NEW YORK — Sidewalks vanished beneath white mounds. The view of Manhattan was swallowed in a mass of gray. The lights even went out on Broadway. And that was before the storm trumpeted as a potentially record-setting blizzard had fully settled over the frigid Northeast on Monday.
As darkness fell, New York City headed for its most complete shutdown since Superstorm Sandy in 2012. Gov. Andrew Cuomo announced that the city’s subways and buses, the sole mode of transport for millions of New York City residents, would stop running at 11 p.m. Commuter railroads that carry tens of thousands of people between New York City and its suburbs also were to be taken out.
A citywide driving ban also was to go into effect at 11 p.m. for all but emergency vehicles, virtually ensuring that the nation’s largest city would grind to a halt.
“I don’t think it’s draconian. I think it’s necessary,” Mayor Bill de Blasio said. “This is a common sense thing to do.”
The storm, which forecasters warned could bring 1 to 3 feet of snow and heavy winds, began early Monday with light flakes. As the day wore on, winds picked up, snow began covering streets, and the clank of metal scraping on pavement sounded in neighborhoods as plows fanned out. The storm’s full brunt was not expected until late Monday, but officials, eager to prevent people from becoming stranded on roads or in their offices, quickly began announcing steps to keep people at home.
As the storm strengthened and officials’ warnings took on greater urgency, transit hubs filled with people trying to get home.
For many, it was slow going.
“They’re running the regular schedule, but there’s three times as many people,” Jenna Freed said of one bus company as she waited at the Port Authority Bus Terminal in Manhattan for a ride back to New Jersey. “They’re telling people to get out early, but you can’t.”
States of emergency were declared in New Jersey, southern New York, Rhode Island, Massachusetts, and Connecticut. Some counties in Pennsylvania also were under emergency declarations. Major highways were declared off-limits to non-emergency vehicles, and schools were closed across the region. Boston also announced a closure of its public transport system starting Monday night.
In New York, the United Nations announced it would close Tuesday, and the Broadway shows scheduled Monday were canceled. It was unclear whether performances would resume Tuesday.
Sebastian Gross, a visitor from Munich, Germany, was one of eight people who braved the snow and wind to stand in line at the TKTS booth in Times Square, hoping to get half-price tickets for the night’s performance of “The Phantom of the Opera.” Gross figured he’d have no trouble buying a ticket, but 20 minutes before they were to go on sale, a TKTS employee emerged and announced the cancellations.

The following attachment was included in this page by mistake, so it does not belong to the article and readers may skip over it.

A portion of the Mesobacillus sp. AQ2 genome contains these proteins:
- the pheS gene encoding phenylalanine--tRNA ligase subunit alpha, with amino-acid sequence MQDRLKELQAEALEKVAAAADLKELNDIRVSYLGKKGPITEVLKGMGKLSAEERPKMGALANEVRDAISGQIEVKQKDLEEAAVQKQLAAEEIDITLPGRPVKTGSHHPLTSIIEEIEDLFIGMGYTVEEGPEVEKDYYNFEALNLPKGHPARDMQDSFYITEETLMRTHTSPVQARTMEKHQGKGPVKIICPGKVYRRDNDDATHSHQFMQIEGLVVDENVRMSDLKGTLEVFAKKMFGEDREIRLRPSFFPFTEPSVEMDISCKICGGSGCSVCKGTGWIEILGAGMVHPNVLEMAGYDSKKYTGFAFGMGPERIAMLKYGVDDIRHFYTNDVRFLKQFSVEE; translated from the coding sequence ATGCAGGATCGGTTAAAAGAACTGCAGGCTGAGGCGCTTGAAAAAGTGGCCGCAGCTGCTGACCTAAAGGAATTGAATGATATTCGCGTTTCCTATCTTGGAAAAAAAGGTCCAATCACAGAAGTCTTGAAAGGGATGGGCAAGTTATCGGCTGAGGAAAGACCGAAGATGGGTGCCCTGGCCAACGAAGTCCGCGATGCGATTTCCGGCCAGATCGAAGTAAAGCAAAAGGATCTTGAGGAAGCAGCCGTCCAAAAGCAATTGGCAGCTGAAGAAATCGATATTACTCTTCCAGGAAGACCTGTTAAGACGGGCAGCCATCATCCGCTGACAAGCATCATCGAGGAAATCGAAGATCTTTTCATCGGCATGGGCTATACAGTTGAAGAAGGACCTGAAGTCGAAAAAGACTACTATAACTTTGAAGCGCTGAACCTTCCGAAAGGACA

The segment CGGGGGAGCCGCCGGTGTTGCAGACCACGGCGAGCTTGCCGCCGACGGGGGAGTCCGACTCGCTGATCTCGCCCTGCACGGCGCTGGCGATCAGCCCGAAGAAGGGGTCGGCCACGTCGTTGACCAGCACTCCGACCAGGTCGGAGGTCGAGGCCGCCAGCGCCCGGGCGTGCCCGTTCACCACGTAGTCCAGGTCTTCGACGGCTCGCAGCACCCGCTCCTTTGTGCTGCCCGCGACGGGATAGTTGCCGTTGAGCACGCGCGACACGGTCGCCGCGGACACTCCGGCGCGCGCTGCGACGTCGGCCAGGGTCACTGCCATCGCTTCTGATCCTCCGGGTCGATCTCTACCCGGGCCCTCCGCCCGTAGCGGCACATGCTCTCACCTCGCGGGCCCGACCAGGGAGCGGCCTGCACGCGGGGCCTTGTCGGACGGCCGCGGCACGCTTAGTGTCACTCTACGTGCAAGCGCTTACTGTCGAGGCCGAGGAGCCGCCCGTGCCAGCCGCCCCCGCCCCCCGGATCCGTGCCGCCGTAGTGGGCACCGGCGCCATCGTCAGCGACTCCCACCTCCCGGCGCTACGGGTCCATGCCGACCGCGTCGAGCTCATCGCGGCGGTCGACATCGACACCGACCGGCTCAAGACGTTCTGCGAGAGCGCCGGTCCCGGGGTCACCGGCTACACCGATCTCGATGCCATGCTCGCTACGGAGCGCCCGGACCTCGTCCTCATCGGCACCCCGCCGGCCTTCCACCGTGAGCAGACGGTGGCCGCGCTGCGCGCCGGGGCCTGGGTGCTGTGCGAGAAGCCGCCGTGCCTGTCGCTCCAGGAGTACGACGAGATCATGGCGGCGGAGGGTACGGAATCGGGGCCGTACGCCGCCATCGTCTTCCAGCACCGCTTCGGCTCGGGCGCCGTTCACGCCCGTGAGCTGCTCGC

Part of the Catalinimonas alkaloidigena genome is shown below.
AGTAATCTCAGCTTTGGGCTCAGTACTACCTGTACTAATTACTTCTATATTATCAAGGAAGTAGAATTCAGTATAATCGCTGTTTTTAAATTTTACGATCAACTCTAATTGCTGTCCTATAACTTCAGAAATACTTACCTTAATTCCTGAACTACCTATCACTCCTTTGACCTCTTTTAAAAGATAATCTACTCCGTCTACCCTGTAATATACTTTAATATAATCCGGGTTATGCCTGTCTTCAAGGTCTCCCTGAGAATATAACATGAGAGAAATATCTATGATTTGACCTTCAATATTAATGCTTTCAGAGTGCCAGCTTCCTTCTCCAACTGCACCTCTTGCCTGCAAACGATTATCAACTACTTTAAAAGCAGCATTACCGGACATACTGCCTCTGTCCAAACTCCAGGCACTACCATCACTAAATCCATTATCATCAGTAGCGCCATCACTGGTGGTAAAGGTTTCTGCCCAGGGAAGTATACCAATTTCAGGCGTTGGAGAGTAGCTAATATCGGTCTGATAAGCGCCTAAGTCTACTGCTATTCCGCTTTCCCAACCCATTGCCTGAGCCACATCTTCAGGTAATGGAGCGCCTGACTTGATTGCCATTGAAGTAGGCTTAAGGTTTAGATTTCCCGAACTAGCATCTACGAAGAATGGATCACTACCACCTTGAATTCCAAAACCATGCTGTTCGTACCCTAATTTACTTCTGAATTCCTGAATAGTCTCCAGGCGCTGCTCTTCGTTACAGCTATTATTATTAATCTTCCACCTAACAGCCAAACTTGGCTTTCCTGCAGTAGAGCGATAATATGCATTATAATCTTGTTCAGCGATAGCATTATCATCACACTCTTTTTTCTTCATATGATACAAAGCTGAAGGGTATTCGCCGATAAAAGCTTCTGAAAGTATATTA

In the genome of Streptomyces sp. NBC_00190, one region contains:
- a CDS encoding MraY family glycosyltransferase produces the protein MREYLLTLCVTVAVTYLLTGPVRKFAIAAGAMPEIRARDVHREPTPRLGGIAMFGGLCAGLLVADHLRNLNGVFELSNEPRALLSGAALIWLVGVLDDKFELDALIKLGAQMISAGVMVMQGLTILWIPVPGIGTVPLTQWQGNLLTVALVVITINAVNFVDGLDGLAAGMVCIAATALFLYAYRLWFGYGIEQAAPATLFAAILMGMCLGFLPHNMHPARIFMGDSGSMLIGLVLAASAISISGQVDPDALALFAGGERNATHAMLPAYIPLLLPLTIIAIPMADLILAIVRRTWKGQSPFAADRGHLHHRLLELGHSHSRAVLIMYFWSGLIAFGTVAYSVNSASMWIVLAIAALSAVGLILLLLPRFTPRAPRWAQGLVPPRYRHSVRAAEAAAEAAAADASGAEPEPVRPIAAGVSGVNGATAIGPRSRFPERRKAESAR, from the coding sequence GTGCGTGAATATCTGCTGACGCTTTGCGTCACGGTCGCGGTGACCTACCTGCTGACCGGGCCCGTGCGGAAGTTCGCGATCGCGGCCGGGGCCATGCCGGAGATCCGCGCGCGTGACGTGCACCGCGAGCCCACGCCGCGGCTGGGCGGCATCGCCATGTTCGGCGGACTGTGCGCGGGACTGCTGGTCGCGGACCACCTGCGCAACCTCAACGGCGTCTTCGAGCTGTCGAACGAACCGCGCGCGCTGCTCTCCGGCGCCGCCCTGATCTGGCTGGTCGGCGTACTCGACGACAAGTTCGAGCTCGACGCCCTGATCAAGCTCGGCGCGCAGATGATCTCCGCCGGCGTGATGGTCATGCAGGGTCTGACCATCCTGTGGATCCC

“I wanted a white Christmas, but that didn’t happen,” Gross said. “Now, I have my snow. Lots of it.”
Gross was scheduled to return to Germany on Wednesday, but it was unclear when he would get out of New York. More than 3,100 flights were canceled Monday in the United States, including more than half of those scheduled to arrive at New York’s three major airports, according to FlightAware, a website that monitors airline activity. The situation Tuesday looked worse, with airlines canceling nearly all of their flights into and out of the region.
All but essential state employees were let out of work early across the region so that they wouldn’t get stuck on the roads later.
“Stay home if you can,” or go out only in “an absolute emergency or necessity,” New Jersey Gov. Chris Christie said.
By early afternoon, Penn Station, a major transit hub serving Amtrak, Long Island Rail Road, New Jersey Transit and city subways, was humming with travelers.
One of them was Vincent Yeager, who had put in a morning’s work at his office before heading home early to Hazlet, N.J. He expected to be back to his normal routine by Wednesday.
“Everyone always overreacts, thinking it’s going to be the end of the world, but it’s really just Mother Nature,” Yeager said.
But another traveler, Debbie Corbett of Buffalo, N.Y., had more respect for nature’s wrath. In November, she experienced a storm that dropped 7 feet of snow in Buffalo.
Corbett and her 15-year-old daughter, Clare, cut short their visit to New York and were waiting to catch a train to Buffalo, where only light snow was forecast. “In November, we were trapped in our house for days,” she said.
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A snowstorm two years ago left scores of vehicles stranded on the Long Island Expressway, and November’s Buffalo storm was blamed for a dozen deaths. They included at least one person buried in his car on the side of a highway.
Cuomo and de Blasio said the transit shutdowns were aimed at preventing those scenarios in this storm. Cuomo said officials also wanted to stop subways to protect the subway cars, some of which run on above-ground lines. There was no indication when the subways would resume service.
“The good news is that the sun will come out again,” Cuomo said.
He wasn’t the only one trying to find the bright side of the blizzard. In Haddonfield, N.J., Scott Murphy affixed a plow to his pickup and planned to be up all night plowing for extra money.
“You make it while you can,” he said before heading off to catch a pre-blizzard nap.
(Haller is a special correspondent. Times staff writers Joseph Tanfani in New Jersey and Molly Hennessy-Fiske in New York contributed to this report.)
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